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Stage 5: Maurs - Mende
Terrain Type: Uphill finish, with a steep 3 kilometer climb to the line.
GC Importance: A key day for the general classification contenders to try to gain an advantage.

Running east from Maurs to Mende, this stage offers an opportunity for the general classification riders to stake their claim on the Yellow Jersey. The profile includes five categorized climbs and the finale is a steep drag to the line. Forty kilometers of gradual climbing precede the final climb. It’s short, but the average gradient of 10% will certainly leave a mark. Paris-Nice last visited this finish in 2007, when the final climb launched Alberto Contador to victory. The stage finish in Mende will provides a preview of stage 12 of the 2010 Tour de France, and the city also hosted the Tour de France in 1995 and 2005.

The stage starts how it intends to go on with a steady climb from the start. The first categorized climb of the day comes after 35 kilometers of racing. The Côte de Montsalvy climbs for 4.2 kilometers at an average gradient of 6%. If the break has not escaped before now, the Côte de Montsalvy should offer the attackers a perfect excuse. For the general classification riders, this first climb provides a nice warm-up for the obstacles to come.

Rolling terrain follows the descent from the Côte de Montsalvy and the road rises gradually toward the town of Saint Côme d’Olt. The category 3 Côte de Lassouts summits at kilometer 94.5 after climbing 7.5 kilometers at an average gradient of 3.6%. After a short descent, it’s on to the next climb, the Côte de la Crouzette, a category 3 bump. The Côte de la Crouzette is short and not especially steep: 3.9 kilometers at 3.6%.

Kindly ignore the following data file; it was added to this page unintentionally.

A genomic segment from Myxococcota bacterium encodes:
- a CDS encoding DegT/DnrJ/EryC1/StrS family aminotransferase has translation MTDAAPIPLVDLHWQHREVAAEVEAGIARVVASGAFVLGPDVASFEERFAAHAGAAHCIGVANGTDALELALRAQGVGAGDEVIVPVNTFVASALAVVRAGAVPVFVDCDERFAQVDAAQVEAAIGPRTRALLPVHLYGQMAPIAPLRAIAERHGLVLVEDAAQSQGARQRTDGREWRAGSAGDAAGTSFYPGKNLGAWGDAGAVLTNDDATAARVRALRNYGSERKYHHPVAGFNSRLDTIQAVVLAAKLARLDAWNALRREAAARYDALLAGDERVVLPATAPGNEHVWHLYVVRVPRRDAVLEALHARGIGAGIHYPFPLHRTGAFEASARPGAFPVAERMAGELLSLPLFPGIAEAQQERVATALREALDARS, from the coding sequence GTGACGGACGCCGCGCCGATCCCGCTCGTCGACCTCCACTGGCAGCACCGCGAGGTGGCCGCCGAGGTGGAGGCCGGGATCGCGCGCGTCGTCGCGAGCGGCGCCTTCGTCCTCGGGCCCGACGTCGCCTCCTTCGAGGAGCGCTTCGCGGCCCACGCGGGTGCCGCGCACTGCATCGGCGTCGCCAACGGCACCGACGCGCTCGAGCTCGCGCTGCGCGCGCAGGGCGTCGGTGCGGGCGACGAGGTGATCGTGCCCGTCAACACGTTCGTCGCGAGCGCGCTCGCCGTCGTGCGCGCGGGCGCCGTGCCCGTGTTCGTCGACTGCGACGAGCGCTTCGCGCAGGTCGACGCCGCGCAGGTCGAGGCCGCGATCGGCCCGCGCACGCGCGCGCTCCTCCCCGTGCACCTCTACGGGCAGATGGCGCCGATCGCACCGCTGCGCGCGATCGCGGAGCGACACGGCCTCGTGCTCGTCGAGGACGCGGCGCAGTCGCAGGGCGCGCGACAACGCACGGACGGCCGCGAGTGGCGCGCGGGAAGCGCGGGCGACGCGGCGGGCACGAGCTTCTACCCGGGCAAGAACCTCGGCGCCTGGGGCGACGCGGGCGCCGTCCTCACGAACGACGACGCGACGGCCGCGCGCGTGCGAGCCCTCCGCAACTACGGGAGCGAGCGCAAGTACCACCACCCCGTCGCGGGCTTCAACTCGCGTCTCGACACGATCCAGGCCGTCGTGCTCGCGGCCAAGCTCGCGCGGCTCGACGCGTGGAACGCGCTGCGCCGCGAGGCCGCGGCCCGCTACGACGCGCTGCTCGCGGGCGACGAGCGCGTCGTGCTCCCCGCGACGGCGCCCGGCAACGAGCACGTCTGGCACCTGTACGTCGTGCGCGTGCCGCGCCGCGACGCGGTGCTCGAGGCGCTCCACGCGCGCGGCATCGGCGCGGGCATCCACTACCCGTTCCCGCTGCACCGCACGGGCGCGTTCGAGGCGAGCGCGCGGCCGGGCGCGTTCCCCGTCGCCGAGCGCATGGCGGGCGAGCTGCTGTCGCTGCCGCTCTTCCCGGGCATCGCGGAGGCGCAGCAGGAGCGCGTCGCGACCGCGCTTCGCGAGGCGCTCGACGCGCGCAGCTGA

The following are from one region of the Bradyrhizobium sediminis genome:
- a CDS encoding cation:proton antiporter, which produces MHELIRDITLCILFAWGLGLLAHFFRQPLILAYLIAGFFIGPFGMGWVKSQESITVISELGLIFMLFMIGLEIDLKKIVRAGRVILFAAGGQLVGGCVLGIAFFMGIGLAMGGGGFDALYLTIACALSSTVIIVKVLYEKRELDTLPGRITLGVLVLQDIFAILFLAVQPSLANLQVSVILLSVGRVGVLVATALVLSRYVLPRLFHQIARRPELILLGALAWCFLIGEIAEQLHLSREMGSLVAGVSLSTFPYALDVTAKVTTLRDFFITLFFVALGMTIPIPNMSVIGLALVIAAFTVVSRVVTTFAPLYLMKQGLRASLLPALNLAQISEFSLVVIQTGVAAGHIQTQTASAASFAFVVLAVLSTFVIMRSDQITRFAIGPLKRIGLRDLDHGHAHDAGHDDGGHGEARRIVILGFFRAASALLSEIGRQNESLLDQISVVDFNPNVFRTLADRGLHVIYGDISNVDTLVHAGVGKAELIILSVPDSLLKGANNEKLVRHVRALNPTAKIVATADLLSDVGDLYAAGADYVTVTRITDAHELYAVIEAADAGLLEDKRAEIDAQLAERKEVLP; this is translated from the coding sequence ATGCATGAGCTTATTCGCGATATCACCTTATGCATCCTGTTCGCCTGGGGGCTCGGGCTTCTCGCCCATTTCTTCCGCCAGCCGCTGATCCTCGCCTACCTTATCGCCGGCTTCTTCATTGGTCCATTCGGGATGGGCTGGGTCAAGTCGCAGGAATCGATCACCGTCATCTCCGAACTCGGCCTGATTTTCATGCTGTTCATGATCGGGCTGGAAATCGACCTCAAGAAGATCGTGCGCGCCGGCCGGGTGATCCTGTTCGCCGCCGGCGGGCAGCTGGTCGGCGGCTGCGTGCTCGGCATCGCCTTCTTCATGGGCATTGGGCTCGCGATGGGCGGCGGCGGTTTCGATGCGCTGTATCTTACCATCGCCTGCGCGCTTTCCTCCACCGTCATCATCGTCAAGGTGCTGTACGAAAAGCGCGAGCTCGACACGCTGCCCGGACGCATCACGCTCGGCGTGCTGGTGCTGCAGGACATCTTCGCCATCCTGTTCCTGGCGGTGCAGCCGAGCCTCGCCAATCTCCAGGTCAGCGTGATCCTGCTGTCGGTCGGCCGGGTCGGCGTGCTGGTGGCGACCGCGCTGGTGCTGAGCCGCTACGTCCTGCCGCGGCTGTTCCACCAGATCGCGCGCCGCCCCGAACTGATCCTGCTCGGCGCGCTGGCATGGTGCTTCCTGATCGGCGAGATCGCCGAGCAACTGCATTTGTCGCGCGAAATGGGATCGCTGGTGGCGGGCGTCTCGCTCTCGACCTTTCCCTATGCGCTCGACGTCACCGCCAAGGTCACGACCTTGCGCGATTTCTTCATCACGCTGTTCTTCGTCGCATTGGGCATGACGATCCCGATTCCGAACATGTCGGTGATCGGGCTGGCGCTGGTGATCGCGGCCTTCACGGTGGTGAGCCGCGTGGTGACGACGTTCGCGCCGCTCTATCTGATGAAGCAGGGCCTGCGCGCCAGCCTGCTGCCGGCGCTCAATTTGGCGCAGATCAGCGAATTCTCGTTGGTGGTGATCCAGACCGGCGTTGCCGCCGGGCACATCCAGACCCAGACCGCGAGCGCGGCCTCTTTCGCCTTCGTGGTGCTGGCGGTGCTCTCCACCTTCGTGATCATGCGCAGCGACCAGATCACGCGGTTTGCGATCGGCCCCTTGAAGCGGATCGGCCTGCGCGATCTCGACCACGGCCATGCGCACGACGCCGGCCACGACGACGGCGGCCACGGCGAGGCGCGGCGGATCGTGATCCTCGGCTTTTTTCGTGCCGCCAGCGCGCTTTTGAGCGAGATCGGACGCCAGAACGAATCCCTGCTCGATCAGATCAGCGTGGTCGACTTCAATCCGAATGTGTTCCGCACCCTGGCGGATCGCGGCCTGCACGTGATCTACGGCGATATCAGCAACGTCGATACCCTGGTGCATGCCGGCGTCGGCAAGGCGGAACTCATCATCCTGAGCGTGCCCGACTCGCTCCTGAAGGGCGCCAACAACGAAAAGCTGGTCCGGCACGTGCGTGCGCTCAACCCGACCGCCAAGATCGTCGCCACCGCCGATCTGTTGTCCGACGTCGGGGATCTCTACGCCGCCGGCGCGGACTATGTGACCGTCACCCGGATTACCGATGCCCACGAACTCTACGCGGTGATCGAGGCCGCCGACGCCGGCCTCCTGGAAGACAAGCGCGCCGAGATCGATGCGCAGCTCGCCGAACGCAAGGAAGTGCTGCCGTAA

After a short descent, the course begins its long, steady climb to the finish. It’s around 40 kilometers of uphill riding to the finish in Mende. Two back-to-back climbs provide the finale for this stage. The category 2 Côte de Chabrits summits with 3.5 kilometers to race after climbing 2.4 kilometers at 6.8%. The descent is short, just .5 kilometers. Then, it’s a steep ramp to the finish. The finish line comes after 3 kilometers of climbing at an average gradient of 10.7%. It’s not an especially long climb, but after two hilly stages of racing, it should separate the general classification contenders.

In the 2007 running of this stage, Alberto Contador won solo ahead of David Rebellin and David López Garcia. Current World Champion Cadel Evans finished fourth that day, 13 seconds behind Contador. Alejandro Valverde, who has a knack for sprinting fast uphill, should mount a solid challenge to Contador. There may be a bit of rivalry at Caisse d’Epargne as Valverde’s team-mate Luis Leon Sánchez wears dossard #1 of last year’s winner. Samuel Sánchez of Euskaltel-Euskadi could also do well on this finish, though he finished 40 seconds behind Contador in 2007. Certainly, it’s a finish for the climbers, and there can be no hiding for the general classification riders.

Gavia (updates to this preview will be made during the race and especially the day before the stage with current analysis)<-->